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15-03-2022 | Campaign

International Women's Day 2022

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  1. UN Geneva agencies collective message on IWD: 7 March

In cooperation with the Geneva office of UN Women and with the participation of the heads of UN Geneva-based agencies, the clip announces a series of video-interviews with female activists engaged in climate action, mitigation and response which will be posted on UN Geneva’s social media platforms throughout the week.

  1. Prof Lu Zhi (China) : 8 March - Scientist at Peking University, Founder Shanshui Conservation Centre (https://drive.google.com/file/d/1kQf-GiX7IzPNdz3-AOWkOMisqCsLNZAA/view?usp=sharing)

Prof Lu started her panda research 40 years ago despite the fact that everyone discouraged her as the work in the field and on wildlife is not the “job for a girl”. Professor Lu works on community-based conservation where she is making communities aware that this rich biodiversity is an opportunity for them to create a better life while at the same time protecting these resources allows them to sustainably use these resources for a long time. She also believes that as a woman you have more patience to observe animal behaviour and can connect better to local villagers to understand what their needs are. 

 

  1. Maria Koloshnikova (Kyrgyzstan) : 9 March - Director of Movegreen, an environmental NGO (https://drive.google.com/file/d/19k6dc8DyEcGaL5jPJLNu6w19OJ6LSz-w/view?usp=sharing)

Maria recalls how much she was shocked when she saw a photo of the capital Bishkek in 2017 where the entire city was covered with smog. Her organization Movegreen decided to install sensors in order to understand for the citizens the air quality they breathe. With the mobile application AQ.kg, everyone  can now monitor the air quality and take decisions as to when go cycling, jogging or better wait till the air quality has improved. She also recalls that her start as a woman in local politics hasn’t been easy as she was mainly confronted with men at the municipal level who seemed to prioritize economics and politics first and environmental concerns have not been on top of the to-do-list.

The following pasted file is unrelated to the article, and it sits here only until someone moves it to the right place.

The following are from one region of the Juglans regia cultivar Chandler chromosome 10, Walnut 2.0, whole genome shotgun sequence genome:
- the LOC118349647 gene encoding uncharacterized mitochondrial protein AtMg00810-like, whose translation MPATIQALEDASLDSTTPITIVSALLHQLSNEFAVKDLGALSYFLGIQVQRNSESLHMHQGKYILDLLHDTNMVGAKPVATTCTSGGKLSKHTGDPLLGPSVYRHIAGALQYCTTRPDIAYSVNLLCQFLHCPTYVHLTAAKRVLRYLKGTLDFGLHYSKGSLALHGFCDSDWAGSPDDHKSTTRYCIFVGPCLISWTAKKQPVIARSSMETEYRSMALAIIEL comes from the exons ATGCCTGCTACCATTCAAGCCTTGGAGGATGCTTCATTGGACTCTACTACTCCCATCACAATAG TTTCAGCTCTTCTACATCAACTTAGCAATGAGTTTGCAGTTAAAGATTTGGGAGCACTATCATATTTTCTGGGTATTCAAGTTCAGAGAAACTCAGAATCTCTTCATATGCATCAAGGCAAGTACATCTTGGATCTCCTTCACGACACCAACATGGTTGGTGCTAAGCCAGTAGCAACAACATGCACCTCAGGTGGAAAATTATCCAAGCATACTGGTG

1. Wang Yaping (China) – 10 March – Astronaut and Space teacher at China Manned Space Agency

Talking from the outer space on a 6 months mission, Wang Yaping encourages women and girls to pursue their space dreams. She emphasizes that there are no differences between space men and women and that women can be complementary to men while working in the space.

 

  1. Louise Mabulo (Philippines) : 11 March - Farmer, Chef, entrepreneur

Louise talks about how her project began in the aftermath of super Typhoon Nock-ten which destroyed 80% of agricultural land in her hometown alone. With her Cacao project she is working to build a more holistic, sustainable food system to make sure that farmers are empowered to actually build these methods of resilience and to make sure women have an equal stake in the industry of agriculture to empower the communities. Her work involved over 200 farmers  with whom she has planted over 100,000 trees. She emphasizes that we all hold a large responsibility and role in doing just one thing for the better for future generations.     

  1. Marie-Claire Graf (Switzerland) : 12 March - Climate Justice Activist

A young climate activist, Marie-Claire is engaged in the climate policy level and advocates especially for young females to sit at the negotiating table where she finds women are often underrepresented. For Marie-Claire, climate education is the basis for action. She is travelling the world to raise awareness in companies but also in schools about the importance of climate protection.  

  1. Alessandra Kopra (Brazil) – 13 March - Coordinator Pariri Indigenous people association

As an indigenous woman from the Munduruku tribe, Alessandra and her community are defending her territory in the Amazons against exploitation by mining companies and hydro-power plants. Alessandra talks about the governments project to legalise mining on indigenous lands as hers and how her community and other tribes are suffering. She explains how the Pariri association is working with Munduruku peoples who have occupied for more than three centuries this land, establishing a relationship of reciprocity with the forest.    

Resources available on indigenous people's Munduruku story and dam building in the Amazon: 

  1. https://turtle.photoshelter.com/gallery/Tapajos-and-Munduruku/G00002xt0o6WnspU/C0000CCw4Fn_bgAY
  2. http://www.hypnotiktv.co.uk/portfolio/a-brief-encounter-on-the-tapajos-river/
  3. http://www.hypnotiktv.co.uk/portfolio/belo-monte-cheap-energy-at-a-very-high-cost/

 

 

YOUTUBE PLAYLISTS: 

UN Geneva - https://www.youtube.com/playlist?list=PLvVPhV83QcIAHdLqblggIN8KyaI8YKuqR

UN HQ - https://www.youtube.com/playlist?list=PLwoDFQJEq_0bTAM-9iNx5KGHpNF93rDXO

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